State v. RottAnnotate this Case
313 N.W.2d 574 (1981)
STATE of Minnesota, Respondent, v. Jacqueline ROTT, Appellant.
Supreme Court of Minnesota.
December 14, 1981.
C. Paul Jones, Public Defender, and Margaret LaMarche, Asst. Public Defender, Minneapolis, for appellant.
Warren Spannaus, Atty. Gen., St. Paul, Thomas W. Foley, County Atty., and Steven C. DeCoster, Asst. County Atty., St. Paul, for respondent.
Considered and decided by the court en banc without oral argument.
This is an appeal by a criminal defendant from concurrent 3-year prison terms imposed by the district court and executed for five convictions for theft by check of over $150 based on guilty pleas. Theft by check of over $150 is a severity level II offense. Although defendant had three 1978 misdemeanor convictions for check offenses, she had a criminal history score of zero. The presumptive sentence for one with such a score who commits such an offense is 1 year and 1 day stayed. The issue on appeal is whether the trial court's double departure increasing sentence length and executing sentence was justified by aggravating circumstances. We reduce defendant's sentence to 2 years, State v. Evans, 311 N.W.2d 481 (Minn.1981), and affirm as modified.
The offenses in question were committed as part of a scheme which began on May 22, 1980, when defendant opened a checking account at the Cherokee State Bank with a deposit of $100. In opening the account, she used her maiden name and the address of 228 W. Robie, which is apparently across from where friends of hers lived. She was issued low-numbered checks but soon ordered 400 checks starting with a high number. This request passed through the bank without notice and the checks were delivered on June 5.
From then until December 30, 1980, when she was arrested, defendant wrote a large number of checks at various Twin Cities area stores, using identification cards she obtained from the Minnesota Highway Department *575 and SLS Enterprises on May 23, 1980. The account was closed by the bank on June 13, 1980, because of the large number of overdrafts. It is unclear how much property she obtained using these checks but she admitted at the sentencing hearing that the figure was probably somewhere between $16,000 and $20,000 worth.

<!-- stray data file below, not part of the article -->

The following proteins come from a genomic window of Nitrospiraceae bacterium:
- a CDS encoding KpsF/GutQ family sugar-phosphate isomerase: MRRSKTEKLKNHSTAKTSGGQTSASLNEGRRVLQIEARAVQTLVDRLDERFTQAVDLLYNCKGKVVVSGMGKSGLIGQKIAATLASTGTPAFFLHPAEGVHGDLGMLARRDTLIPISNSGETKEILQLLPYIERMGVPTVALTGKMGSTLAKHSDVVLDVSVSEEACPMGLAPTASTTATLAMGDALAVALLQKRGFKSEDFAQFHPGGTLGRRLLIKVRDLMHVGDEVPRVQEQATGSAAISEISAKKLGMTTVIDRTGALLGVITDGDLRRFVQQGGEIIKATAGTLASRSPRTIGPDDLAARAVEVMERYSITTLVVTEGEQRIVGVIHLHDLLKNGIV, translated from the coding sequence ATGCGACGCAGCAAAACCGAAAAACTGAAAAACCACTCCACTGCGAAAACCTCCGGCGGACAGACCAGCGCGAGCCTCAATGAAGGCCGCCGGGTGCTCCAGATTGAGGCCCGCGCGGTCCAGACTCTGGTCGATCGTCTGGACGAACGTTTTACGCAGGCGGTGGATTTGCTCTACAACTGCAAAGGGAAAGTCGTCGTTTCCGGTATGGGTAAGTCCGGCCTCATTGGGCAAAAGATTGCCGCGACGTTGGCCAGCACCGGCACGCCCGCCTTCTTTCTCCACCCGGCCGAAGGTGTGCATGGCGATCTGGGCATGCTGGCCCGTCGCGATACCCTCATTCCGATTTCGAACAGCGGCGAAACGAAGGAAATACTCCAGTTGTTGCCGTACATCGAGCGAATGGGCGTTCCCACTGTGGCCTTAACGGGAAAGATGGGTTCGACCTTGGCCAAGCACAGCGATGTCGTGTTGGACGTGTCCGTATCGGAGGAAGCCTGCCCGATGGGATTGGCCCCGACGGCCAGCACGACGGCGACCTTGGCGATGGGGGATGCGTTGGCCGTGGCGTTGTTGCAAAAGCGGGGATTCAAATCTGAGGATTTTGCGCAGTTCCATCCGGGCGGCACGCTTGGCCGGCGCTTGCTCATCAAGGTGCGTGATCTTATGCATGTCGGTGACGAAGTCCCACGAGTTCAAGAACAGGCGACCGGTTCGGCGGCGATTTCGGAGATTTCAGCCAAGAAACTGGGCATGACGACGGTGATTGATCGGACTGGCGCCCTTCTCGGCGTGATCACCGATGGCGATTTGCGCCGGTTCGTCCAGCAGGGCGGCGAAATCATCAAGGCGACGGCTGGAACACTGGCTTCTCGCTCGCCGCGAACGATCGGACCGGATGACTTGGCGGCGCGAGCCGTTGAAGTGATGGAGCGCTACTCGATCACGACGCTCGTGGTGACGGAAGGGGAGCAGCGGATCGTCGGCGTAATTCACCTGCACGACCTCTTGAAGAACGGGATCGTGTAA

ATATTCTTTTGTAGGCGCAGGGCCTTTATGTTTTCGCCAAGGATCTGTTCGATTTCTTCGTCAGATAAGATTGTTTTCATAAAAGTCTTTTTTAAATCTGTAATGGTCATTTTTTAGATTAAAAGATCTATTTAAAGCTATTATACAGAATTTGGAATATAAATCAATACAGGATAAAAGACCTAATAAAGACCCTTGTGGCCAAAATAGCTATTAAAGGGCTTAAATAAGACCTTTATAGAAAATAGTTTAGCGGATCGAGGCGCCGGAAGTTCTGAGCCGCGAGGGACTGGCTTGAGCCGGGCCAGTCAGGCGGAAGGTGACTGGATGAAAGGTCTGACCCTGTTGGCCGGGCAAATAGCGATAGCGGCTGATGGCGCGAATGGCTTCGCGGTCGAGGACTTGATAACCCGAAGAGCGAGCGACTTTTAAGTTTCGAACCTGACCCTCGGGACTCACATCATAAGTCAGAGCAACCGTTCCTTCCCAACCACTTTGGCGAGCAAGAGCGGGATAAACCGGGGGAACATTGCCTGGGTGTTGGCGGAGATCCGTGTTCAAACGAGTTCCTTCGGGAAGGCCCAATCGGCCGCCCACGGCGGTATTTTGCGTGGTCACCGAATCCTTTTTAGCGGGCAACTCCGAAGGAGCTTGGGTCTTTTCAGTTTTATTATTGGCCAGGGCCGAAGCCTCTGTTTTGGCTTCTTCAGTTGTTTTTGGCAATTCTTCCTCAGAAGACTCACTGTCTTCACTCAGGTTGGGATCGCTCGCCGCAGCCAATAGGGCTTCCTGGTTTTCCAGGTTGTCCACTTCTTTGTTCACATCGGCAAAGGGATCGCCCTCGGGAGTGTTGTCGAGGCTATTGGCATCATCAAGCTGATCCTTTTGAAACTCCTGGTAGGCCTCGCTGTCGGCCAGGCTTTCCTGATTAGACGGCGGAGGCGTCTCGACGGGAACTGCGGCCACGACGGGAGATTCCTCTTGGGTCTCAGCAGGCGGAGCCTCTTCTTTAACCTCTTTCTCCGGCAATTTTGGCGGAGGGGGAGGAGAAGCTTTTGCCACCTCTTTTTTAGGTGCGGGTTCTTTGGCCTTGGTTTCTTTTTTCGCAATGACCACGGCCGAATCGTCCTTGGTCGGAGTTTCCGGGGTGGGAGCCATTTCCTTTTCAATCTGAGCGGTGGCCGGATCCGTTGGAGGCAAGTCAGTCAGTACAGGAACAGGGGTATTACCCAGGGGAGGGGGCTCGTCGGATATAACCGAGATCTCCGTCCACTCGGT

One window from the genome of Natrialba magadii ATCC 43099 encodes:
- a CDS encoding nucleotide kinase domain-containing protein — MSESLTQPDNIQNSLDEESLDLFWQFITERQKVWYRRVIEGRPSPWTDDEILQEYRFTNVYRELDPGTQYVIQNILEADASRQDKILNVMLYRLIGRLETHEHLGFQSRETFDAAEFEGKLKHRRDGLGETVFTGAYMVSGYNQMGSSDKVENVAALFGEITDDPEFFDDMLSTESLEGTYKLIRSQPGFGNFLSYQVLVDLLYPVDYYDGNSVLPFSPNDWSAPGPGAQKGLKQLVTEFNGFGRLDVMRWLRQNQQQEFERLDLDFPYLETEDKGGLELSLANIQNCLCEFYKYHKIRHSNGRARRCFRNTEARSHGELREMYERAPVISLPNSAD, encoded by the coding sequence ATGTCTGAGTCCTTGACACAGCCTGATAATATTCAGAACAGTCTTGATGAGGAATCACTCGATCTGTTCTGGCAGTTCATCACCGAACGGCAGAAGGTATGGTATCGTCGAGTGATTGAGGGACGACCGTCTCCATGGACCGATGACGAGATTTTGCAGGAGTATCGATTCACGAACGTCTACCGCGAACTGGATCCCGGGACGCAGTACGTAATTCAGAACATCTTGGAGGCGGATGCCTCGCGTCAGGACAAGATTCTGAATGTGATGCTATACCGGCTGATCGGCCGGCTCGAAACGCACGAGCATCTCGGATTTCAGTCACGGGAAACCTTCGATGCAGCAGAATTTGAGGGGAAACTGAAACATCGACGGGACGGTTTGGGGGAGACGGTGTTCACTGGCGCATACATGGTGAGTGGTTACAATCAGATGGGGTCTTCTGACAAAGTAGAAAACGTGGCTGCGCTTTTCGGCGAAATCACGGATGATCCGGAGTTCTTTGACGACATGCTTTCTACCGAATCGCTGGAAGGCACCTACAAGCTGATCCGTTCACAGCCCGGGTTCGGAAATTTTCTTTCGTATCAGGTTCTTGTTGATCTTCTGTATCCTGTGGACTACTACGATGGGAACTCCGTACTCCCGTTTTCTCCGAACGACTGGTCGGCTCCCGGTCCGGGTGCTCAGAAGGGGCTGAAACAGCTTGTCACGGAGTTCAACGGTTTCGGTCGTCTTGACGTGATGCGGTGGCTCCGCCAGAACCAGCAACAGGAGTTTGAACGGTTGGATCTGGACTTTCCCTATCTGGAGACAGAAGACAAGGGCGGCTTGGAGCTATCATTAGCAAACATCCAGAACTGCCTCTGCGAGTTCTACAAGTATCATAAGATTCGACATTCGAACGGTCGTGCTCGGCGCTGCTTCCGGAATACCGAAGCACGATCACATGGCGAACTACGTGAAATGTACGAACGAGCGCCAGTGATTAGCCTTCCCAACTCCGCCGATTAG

The five counts of theft by check over $150 filed against defendant in Ramsey County District Court represented only a small number of checks. The plea bargain obtained was that she would not be prosecuted for other checks passed in Ramsey County from May 1980, through December 1980. (Similar charges were pending in other counties, one in Dakota, two in Hennepin.)
Defendant claimed both at the time she pled guilty and at the time of sentencing that her husband had pressured her to participate in this scheme and that he had sold most of the items she had purchased with the checks and used the money himself. At the time of these proceedings he was in custody on state and federal charges and defendant was planning to divorce him. She claimed she had never committed any crimes before she met him and would not do so again now that she was free of him.
The district court departed in two ways, first by increasing the length of the prison term from the presumptive term of 1 year and 1 day to 3 years, next by executing sentence rather than staying execution.
We hold that execution of sentence was justified by the trial court's implicit determination that defendant was unamenable to probation and that some prison time was needed in view of her prior failure at rehabilitating herself when she received probation for three similar convictions in 1979. State v. Park, 305 N.W.2d 775 (Minn.1981).
We hold that increasing the length of the prison term was justified on the ground that this was a major economic offense. Minnesota Sentencing Guidelines and Commentary, II.D.2.b.(4) (1980), provides that the term may be increased if:(4) The offense was a major economic offense, identified as an illegal act or series of illegal acts committed by other than physical means and by concealment or guile to obtain money or property, to avoid payment or loss of money or property, or to obtain business or professional advantage. The presence of two or more of the circumstances listed below are aggravating factors with respect to the offense: (a) the offense involved multiple victims or multiple incidents per victim; (b) the offense involved an attempted or actual monetary loss substantially greater than the usual offense or substantially greater than the minimum loss specified in the statutes; (c) the offense involved a high degree of sophistication or planning or occurred over a lengthy period of time; (d) the defendant used his or her position or status to facilitate the commission of the offense, including positions of trust, confidence, or fiduciary relationships; or (e) the defendant has been involved in other conduct similar to the current offense as evidenced by the findings of civil or administrative law proceedings or the imposition of professional sanctions.
Here, factors (a), (b), and (c) apply if one is justified in looking at the conduct underlying the charges of which the defendant was convicted. Significantly, the defendant admitted that the offenses of which she was convicted were part of an on-going scheme or course of conduct and admitted that she committed all the offenses, even the uncharged ones, and that they were all related. Under these circumstances, we conclude that it was proper for the trial court to rely on factors (a), (b), and (c). See State v. McClay, 310 N.W.2d 683 (Minn. 1981).
Affirmed as modified.